The group plans to advocate, among other things, for government vouchers allowing small businesses to seek the help of consultants as they prepare for post-Brexit trade arrangements.
With small business owners having only narrowly backed remaining in the union, Mr. Beaumont said he hoped his group would have more clout than most among politicians also needing to balance a split electorate.
“When we go into Parliament,” he said, “we’ll be giving a view that doesn’t come from either wing of this quite ideological debate.”
Imperfect as Mrs. May’s draft deal may be in the eyes of the majority of business leaders who opposed Britain’s leaving the union, it met their tests for an orderly departure, business groups have said in recent days.
It provided for a nearly two-year transition after the March split during which businesses could operate almost as if nothing had changed. It guaranteed that the entire United Kingdom would stay in a customs territory with Europe until leaders worked out a longer-term trade agreement, avoiding internal tariffs or quotas.
Above all, it offered some clarity, a point Mrs. May stressed in her speech as she eschewed the bravado of the hard-line Brexiteers in her party and appealed to practical concerns.
“Because we are not talking about political theory, but the reality of people’s lives and livelihoods,” Mrs. May said. “Jobs depend on us getting this right.”
It was a measure of how desperately businesses are trying to avoid a so-called cliff-edge Brexit — in which Britain crashes out of the union without any arrangements being made for crucial supplies to cross the border — that the audience mostly embraced her draft plan.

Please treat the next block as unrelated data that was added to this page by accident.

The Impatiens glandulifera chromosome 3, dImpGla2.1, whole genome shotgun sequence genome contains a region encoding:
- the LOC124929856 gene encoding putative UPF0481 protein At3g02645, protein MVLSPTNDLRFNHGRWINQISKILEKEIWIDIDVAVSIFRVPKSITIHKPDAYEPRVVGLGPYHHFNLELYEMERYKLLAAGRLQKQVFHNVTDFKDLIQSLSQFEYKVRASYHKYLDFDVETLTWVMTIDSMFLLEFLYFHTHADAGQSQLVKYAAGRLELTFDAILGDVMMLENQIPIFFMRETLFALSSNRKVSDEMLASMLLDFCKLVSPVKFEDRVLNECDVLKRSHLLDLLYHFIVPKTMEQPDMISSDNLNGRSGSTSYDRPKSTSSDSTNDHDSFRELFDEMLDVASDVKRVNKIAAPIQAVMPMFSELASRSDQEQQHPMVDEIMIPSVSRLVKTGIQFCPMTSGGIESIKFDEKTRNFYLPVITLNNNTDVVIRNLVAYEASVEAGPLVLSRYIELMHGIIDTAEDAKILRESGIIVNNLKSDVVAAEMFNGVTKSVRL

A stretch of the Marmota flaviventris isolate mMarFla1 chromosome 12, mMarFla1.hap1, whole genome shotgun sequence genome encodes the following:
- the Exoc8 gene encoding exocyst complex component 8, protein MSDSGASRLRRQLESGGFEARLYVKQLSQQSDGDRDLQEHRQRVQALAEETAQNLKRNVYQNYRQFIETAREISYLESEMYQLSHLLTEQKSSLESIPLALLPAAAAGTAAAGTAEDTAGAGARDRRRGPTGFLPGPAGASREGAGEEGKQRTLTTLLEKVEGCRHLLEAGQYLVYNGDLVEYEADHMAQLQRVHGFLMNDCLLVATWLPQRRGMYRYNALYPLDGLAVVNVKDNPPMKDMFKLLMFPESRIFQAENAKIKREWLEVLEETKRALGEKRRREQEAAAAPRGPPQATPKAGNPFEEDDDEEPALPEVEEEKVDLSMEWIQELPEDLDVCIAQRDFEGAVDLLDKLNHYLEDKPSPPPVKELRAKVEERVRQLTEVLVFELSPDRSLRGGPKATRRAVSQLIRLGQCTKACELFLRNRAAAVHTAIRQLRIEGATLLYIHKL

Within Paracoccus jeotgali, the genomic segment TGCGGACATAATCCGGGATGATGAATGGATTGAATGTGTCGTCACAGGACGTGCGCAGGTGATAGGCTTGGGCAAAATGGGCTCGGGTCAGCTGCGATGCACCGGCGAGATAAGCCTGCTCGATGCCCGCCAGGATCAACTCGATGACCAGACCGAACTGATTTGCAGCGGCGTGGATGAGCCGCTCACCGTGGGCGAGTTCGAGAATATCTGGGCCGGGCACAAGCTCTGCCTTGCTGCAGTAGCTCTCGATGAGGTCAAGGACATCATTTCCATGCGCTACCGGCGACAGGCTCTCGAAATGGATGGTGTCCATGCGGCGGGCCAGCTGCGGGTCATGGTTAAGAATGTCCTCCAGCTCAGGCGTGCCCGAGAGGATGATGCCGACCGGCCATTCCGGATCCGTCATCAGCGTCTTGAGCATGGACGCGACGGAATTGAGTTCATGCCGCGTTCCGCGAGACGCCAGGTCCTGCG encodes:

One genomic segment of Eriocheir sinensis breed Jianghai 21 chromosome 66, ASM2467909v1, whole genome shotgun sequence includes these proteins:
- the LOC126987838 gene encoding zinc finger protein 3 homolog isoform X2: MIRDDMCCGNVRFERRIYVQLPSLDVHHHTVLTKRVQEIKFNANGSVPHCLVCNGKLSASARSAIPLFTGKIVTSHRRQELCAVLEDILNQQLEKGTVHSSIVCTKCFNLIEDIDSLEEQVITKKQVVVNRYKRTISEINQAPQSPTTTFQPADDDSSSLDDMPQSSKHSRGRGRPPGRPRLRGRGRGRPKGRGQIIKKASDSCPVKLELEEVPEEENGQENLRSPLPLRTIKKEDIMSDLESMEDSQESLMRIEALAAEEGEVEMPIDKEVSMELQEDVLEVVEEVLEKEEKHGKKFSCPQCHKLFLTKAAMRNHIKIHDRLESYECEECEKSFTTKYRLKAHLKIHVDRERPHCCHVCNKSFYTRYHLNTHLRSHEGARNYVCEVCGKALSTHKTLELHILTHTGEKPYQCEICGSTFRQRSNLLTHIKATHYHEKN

Few in the audience had likely forgotten their run-ins with the prime minister during her early months in office.
Mrs. May disbanded a business advisory group convened by her predecessor, David Cameron. She stepped in to fix what she took to be broken markets. The director general of the very group that hosted Mrs. May on Monday accused her in 2016 of risking “closing the door” on Britain’s open economy with a clean break from Europe.
But Mrs. May, anticipating the boost businesses would give her draft deal, has tried to shore up support in recent months by bringing in a former investment banker as a new business envoy and setting up five business advisory councils.
It helps her cause with business interests that the opposition Labour party is led by Jeremy Corbyn, who wants to nationalize some industries.
Analysts wonder, though, whether the government’s campaign of late to scare people about the calamitous economic effects of leaving the union without a deal may have proved too persuasive. With the help of some businesses, Mrs. May and her team tried to make leaving without a deal look so unpalatable that some worry people began writing off the possibility.
“They painted a picture of no-deal which is so bad that nobody credibly believes we will be allowed to fall into a no-deal situation,” said Joey Jones, a former spokesman for Mrs. May who is now strategic counsel at Cicero, a consulting firm.
Orignially published in NYT.